Heat stress forecasts in individual animals close

Heat stress forecasts in individual animals close

PREDICTABLE: Weather intelligence expert Christine Killip says big data and artificial intelligence will deliver more accurate decision making in livestock enterprises.

PREDICTABLE: Weather intelligence expert Christine Killip says big data and artificial intelligence will deliver more accurate decision making in livestock enterprises.


Weather forecasting is not an exact science but AI will shift it closer.


IT may never be an exact science given the improbability of precisely pinning down a constantly-morphing existing state of the atmosphere but weather forecasting is evolving at exponential rates.

For those at the forefront of cattle heat load forecasting, the potential of artificial intelligence in the weather game is presenting a very exciting picture.

Christine Killip, managing director of environmental consulting company Katestone, which handles the feedlot industry’s cutting-edge cattle heat load toolbox, says weather intelligence has been pushing the bounds of big data for some time but with AI now in the realm, extremely accurate forecasting is a reality.

There was a treasure trove of historical, and current, data that could feed into algorithms that require quality and quantity to be effective, she told the Australian Lot Feeders’ Association annual conference BeefEx 2018, held in Brisbane last week.

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How that might play out for the beef industry: A network of high resolution weather sensors providing real time data to identify hotspots; satellite imagery tracking stock measurements and behaviour and maybe even measuring the temperature of animals and the gap in radar seen in a large number of rural environments finally filled.

It could mean smart ear tags are linked into databases that contain information on animal genetics, health, movements and feeding and growth rates.

Facial recognition technology will also come into play in beef in the very near future, Ms Killip believes.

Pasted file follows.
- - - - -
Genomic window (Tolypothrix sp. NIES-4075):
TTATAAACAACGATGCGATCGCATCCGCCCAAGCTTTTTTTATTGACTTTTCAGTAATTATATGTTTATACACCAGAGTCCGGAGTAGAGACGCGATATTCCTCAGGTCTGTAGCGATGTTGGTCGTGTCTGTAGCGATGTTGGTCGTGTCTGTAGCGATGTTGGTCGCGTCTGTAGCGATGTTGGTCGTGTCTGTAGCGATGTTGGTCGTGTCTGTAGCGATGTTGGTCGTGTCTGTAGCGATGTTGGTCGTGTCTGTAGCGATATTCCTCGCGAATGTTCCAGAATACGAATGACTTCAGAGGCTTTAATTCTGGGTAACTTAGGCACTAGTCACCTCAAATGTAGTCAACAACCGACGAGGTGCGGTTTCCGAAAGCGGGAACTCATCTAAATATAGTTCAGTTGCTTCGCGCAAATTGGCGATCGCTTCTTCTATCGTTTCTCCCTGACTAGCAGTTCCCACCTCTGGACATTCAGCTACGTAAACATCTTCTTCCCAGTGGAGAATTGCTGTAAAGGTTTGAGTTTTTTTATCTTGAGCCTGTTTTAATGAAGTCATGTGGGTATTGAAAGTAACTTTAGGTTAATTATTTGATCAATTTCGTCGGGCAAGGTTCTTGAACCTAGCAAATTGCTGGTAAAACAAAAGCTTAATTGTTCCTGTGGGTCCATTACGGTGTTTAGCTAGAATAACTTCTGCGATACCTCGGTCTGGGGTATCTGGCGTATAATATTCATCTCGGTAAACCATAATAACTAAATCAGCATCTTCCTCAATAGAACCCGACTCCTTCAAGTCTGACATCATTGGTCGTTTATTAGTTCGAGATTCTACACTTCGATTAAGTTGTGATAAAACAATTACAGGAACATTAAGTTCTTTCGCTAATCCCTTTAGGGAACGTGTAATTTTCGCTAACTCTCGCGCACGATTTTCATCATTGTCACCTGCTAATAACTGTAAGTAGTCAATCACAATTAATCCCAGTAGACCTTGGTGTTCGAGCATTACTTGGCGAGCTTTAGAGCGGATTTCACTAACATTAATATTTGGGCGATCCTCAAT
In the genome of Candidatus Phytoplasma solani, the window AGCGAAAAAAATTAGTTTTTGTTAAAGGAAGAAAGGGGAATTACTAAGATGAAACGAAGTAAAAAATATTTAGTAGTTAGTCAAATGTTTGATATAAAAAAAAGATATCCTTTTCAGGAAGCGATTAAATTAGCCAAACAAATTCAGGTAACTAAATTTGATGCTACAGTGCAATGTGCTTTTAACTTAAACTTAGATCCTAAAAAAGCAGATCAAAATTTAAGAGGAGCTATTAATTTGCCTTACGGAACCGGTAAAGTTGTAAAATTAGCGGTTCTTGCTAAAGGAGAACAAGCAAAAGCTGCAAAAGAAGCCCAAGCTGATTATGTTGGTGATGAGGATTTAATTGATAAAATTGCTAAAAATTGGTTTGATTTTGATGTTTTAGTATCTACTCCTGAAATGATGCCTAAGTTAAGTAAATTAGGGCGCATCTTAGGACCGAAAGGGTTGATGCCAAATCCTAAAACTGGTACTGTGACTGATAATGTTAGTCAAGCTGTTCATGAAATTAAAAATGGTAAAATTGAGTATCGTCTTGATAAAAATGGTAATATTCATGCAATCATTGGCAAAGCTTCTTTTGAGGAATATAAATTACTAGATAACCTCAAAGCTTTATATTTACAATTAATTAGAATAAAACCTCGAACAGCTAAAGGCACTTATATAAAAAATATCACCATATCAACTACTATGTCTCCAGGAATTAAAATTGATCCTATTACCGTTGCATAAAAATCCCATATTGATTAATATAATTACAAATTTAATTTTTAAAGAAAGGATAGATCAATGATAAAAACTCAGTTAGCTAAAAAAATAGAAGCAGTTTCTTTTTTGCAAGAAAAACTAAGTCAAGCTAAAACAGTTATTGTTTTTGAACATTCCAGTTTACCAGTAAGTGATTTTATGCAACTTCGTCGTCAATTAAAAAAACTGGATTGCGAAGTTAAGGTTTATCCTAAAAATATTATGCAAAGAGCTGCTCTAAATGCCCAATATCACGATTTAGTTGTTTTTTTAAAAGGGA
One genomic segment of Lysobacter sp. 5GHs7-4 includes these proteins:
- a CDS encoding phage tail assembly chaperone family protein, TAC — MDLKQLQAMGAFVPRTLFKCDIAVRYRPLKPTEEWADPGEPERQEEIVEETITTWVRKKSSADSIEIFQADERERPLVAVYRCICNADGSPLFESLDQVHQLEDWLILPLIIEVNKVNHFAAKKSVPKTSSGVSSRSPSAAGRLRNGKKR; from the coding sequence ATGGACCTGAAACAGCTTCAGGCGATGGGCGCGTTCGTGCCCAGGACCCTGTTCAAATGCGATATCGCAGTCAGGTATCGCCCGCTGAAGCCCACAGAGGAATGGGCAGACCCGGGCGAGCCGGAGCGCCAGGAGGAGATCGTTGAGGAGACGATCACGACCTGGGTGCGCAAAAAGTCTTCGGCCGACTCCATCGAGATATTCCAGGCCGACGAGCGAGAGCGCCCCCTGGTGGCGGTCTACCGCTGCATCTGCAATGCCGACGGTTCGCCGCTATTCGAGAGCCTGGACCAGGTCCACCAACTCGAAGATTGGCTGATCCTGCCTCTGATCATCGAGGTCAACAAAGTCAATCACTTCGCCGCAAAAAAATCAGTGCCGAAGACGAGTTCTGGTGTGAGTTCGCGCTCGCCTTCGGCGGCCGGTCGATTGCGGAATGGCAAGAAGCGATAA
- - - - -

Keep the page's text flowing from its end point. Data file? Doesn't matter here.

All that would mean predicting the risk of heat stress at an individual animal level may be a reality within the next decade, she said.

“The key will be to integrate all sources of data to allow AI to provide better weather forecasts, more accurate models of heat stress in animals, more observations and smarter weather intelligence systems,” she said.

Ms Killip’s presentation showed just how far things had come in the weather intelligence game in a short time.

The first weather forecast via computers happened in the 1950s and treated the atmosphere as a single layer. It took 24 hours to generate.

That same process is now done in under one second on a mobile phone.

The modern weather forecast features automatic sounding stations with GPS determinations, automatic weather stations providing minute-by-minute data and radar weather balloons delivering valuable observations.

Super computers make use of all those observations and make real time forecasting possible.

The computer used by Bureau of Meteorology, Ms Killip reported, utilised approximately one billion lines of code for one weather forecast.

A typical ten-day forecast required the computer to solve governing laws of physics every 20 seconds at more than a million points on the globe, she said.

“Within a given six-hour window, three to four million observations of varying quality are assimilated into the forecast. The computer model typically operates a million times faster than our typical PC at home - all just for one forecast,” Ms Killip said.

So with all this data and massive computer capacity, why aren’t the forecasts always right?

“There are inherent flaws in all models that limit accuracy and the skill of forecasts,” Ms Killip explained.

“Assumptions have to made and there are regions with sparse or low quality observations, like the oceans, which mean poor initial conditions for the forecast.”

Large parts of Australia have sparse observational networks.

“Not all observations are perfect or complete, instruments contain measurement error and even a precise measurement at a point location might not accurately represent the big picture,” Ms Killip said.

“Most measurements are made at a point in time and space, where a model represents an average over a time period.

“The weather is also very complex and significant things can happen at a very small scale.”

Why do we need to keep improving?

Weather has massive economic and safety implications.

Since 1980, the US has sustained nearly 200 disasters where the overall cost reached or exceeded $1b and the cumulative cost exceeded $1.5 trillion.

The cost of natural disasters in Australia is also staggering. From 2007 to 2016, it was $11b in Queensland, $3.2b in NSW, $2.7b in Victoria, $1b in Western Australia and $300m in South Australia.

Studies  indicate a cost benefit ratio of 12:1 - that is for every dollar spent on delivering BOM services the return is $12 to the Australian economy, Ms Killip said.

These numbers are just for the public sector, without even looking at the costs to agriculture.

MORE FROM BEEFEX: Let’s crash the fake food party.

The story Heat stress forecasts in individual animals close first appeared on Farm Online.



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